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    #16
    Originally posted by KF2000 View Post
    Monica,
    I also wanted to offer the reminder that what you are doing in trying to address it is fantastic, and hopefully the ideas you have been given will make a tough situation better. But I will also add, it’s probably not going to go away completely. Truth is, if it wasn’t this, it would probably be something else causing the friction, you know? Kids, and siblings especially, tend to compete with each other. And siblings especially are highly attuned to what seems fair, equal, etc. I am constantly having to reinforce that we are not shooting for fairness here, we are seeking justice - that is, giving to each person what he or she really needs. I don’t help everyone the same way because everyone does not need the same level of help. Applies to what each one is doing, too. It sounds like you already have to have these sorts of conversations with your boys, but I didn’t want you to stress if you had to continue. That’s just the ongoing work of teaching your sons how to have good character. Life lessons, and all that.

    Hang in there, and keep at it!

    AMDG,
    Sarah
    Yes, Sarah, thank you - this is so true, there will always be that friction, and this is good because it's part of the refiner's fire. But I also know that I am perpetually in search of the logistical "magic bullet" that will make me feel organized and in control of things. However, the magic bullet eludes me, yet the Nerf bullets . . . . . . the Nerf bullets are everywhere!
    Monica
    S - 14
    S - 12

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      #17
      We are wanderers in search of our true homeland, and therefore will always be unsettled. And so will our children! Hang in there - and duck!

      AMDG,
      Sarah
      2020-2021
      16th Year HSing; 10th Year with MP
      DD, 19, Homeschool grad; college sophomore
      DS, 17
      DD, 15
      DD, 13
      DD, 11
      DD, 9
      DD, 7
      +DS+
      DS, 2

      Comment


        #18
        Hi again - I have another logistical question. We're getting ready to start 5M in a week or two and I am experiencing some nervous energy about the newness. Folks advised in this thread (and other threads on the Forum) to introduce the new curriculum to each son separately. So - I confess, it's really just a bit of hand-holding I'm looking for - I just start with the more independent worker (my younger son) and work with him for a week and then introduce it to my older son the next week? I was thinking that in that first week of getting my younger son sorted out, I could work with my older son on math and CC Fable and spelling (which aren't tied to the core for him). Also, Latin is something I want to keep together, at least for the teaching day of the week (we'll be using the video) because I am learning along with them. Cheryl Lowe in the FFL introduction advises this sort of set up - an adult and a couple of children makes a Latin class. As always - any thought greatly appreciated!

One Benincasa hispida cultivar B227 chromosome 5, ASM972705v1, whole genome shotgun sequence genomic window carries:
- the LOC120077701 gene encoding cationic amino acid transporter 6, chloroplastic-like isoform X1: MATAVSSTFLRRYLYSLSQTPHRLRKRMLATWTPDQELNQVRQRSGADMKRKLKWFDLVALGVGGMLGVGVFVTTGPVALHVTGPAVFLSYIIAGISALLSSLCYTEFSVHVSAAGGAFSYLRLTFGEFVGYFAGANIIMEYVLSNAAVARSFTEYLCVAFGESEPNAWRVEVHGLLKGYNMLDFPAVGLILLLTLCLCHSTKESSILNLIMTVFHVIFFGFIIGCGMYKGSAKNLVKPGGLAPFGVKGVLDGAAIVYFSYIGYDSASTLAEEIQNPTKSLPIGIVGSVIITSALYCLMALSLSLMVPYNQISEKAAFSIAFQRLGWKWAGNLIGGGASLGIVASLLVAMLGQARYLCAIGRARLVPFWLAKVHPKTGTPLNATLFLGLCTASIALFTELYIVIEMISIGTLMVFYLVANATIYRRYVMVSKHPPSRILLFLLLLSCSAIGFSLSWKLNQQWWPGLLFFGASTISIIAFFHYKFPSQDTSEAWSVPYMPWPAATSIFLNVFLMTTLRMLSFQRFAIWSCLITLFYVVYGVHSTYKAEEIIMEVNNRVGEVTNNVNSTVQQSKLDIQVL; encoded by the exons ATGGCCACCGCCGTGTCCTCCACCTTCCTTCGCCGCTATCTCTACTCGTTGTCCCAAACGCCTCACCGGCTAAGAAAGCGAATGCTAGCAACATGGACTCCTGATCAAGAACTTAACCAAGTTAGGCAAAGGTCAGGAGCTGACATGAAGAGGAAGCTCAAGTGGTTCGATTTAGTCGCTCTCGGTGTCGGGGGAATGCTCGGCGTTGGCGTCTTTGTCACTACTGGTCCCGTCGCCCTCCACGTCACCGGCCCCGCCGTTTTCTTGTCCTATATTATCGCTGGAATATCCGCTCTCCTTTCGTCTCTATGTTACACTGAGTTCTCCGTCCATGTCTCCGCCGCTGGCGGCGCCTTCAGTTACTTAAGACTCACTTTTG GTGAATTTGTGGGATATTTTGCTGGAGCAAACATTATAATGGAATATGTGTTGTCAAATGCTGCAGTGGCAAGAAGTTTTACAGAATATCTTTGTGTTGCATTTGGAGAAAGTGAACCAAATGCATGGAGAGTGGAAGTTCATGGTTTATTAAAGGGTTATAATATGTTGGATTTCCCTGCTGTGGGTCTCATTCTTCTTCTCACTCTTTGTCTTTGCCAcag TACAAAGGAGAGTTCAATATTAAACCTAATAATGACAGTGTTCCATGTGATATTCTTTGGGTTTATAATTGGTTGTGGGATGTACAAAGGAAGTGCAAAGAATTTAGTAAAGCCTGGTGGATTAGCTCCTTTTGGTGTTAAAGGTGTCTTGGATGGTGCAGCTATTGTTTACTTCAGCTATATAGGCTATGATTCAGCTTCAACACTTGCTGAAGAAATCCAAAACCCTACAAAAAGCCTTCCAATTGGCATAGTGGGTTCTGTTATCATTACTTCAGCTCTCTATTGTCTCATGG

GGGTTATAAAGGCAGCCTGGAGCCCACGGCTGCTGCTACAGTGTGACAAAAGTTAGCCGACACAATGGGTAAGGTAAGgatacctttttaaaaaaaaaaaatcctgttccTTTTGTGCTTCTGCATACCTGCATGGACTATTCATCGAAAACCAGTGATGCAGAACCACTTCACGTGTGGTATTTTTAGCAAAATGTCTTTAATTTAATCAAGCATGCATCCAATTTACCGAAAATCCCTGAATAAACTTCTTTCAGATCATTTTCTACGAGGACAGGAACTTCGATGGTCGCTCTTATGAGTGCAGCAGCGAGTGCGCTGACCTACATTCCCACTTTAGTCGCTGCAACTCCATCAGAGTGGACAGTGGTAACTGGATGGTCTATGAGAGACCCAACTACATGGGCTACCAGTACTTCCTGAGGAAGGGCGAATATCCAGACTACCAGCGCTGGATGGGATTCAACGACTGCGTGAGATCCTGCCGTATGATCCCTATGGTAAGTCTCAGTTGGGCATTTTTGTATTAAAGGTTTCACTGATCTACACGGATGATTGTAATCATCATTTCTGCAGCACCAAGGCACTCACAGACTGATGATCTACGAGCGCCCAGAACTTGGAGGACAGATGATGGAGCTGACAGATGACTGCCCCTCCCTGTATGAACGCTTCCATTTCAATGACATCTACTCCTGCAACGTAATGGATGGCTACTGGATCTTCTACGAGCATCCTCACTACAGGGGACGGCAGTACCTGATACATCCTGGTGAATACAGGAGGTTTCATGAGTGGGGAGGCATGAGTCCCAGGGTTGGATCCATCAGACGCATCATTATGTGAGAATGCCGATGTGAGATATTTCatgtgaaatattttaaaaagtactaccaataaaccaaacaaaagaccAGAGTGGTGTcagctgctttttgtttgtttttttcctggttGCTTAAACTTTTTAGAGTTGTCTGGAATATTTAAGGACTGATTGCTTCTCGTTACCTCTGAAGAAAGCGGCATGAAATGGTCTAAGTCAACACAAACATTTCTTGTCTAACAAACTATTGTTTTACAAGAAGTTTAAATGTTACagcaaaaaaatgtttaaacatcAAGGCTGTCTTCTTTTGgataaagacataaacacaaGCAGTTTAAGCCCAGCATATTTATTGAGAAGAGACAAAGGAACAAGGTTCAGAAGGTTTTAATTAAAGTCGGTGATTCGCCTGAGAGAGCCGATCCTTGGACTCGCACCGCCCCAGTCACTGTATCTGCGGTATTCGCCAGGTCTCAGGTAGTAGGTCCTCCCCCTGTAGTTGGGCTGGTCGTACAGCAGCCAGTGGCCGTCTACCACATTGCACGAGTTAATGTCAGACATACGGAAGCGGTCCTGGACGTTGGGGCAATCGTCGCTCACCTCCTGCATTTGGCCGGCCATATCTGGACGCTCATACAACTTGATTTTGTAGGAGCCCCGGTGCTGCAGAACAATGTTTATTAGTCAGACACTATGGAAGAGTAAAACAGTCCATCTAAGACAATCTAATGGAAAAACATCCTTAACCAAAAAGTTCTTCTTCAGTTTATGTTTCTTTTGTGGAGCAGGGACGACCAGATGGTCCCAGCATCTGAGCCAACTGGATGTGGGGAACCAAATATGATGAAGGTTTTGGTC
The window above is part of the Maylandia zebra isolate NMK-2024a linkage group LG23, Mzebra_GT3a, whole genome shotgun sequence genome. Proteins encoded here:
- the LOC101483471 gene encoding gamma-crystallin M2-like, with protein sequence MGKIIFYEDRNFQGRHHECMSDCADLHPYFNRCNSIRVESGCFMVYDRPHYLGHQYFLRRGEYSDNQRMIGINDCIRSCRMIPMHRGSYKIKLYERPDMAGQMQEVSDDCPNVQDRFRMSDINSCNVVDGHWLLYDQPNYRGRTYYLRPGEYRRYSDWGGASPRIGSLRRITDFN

Monica
        Monica
        S - 14
        S - 12

        Comment


          #19
          We did a staggered start with my eldest going first. It gave my youngest a good model of what behavior was appropriate or inappropriate (working hard, asking questions when confused vs. interrupting with nonsense or dawdling). After 2 weeks I added in the curriculum of the younger child. That first transition month was humbling and exhausting for me. It only gets better with time, and it helps to have a repeating dinner menu on standby.

          It sounds like you're excited to do a good job and have pre-first day jitters like all teachers. I like to level with my kids that learning is a lifelong pursuit; it never stops once you graduate. Tell them you will be learning some things alongside them, and that you won't have all the answers right away. A humble teacher is a joy to have.
          Mama of 2, teacher of 3

          SY 21/22
          5A w/ SFL & CC Narrative class
          MP1

          Completed MPK, MP1 Math & Enrichment, MP2, 3A, 4A
          SC B, SC C, SC1 (Phonics/Math), SC2's Writing Book 1

          Comment


            #20
            Originally posted by enbateau View Post
            We did a staggered start with my eldest going first. It gave my youngest a good model of what behavior was appropriate or inappropriate (working hard, asking questions when confused vs. interrupting with nonsense or dawdling). After 2 weeks I added in the curriculum of the younger child. That first transition month was humbling and exhausting for me. It only gets better with time, and it helps to have a repeating dinner menu on standby.

            It sounds like you're excited to do a good job and have pre-first day jitters like all teachers. I like to level with my kids that learning is a lifelong pursuit; it never stops once you graduate. Tell them you will be learning some things alongside them, and that you won't have all the answers right away. A humble teacher is a joy to have.
            Thanks for the encouragement enbateau!
            I will prepare to let myself be humbled - and I agree about the repeating dinner menu - it has been a great help for me!
            Monica
            S - 14
            S - 12

            Comment

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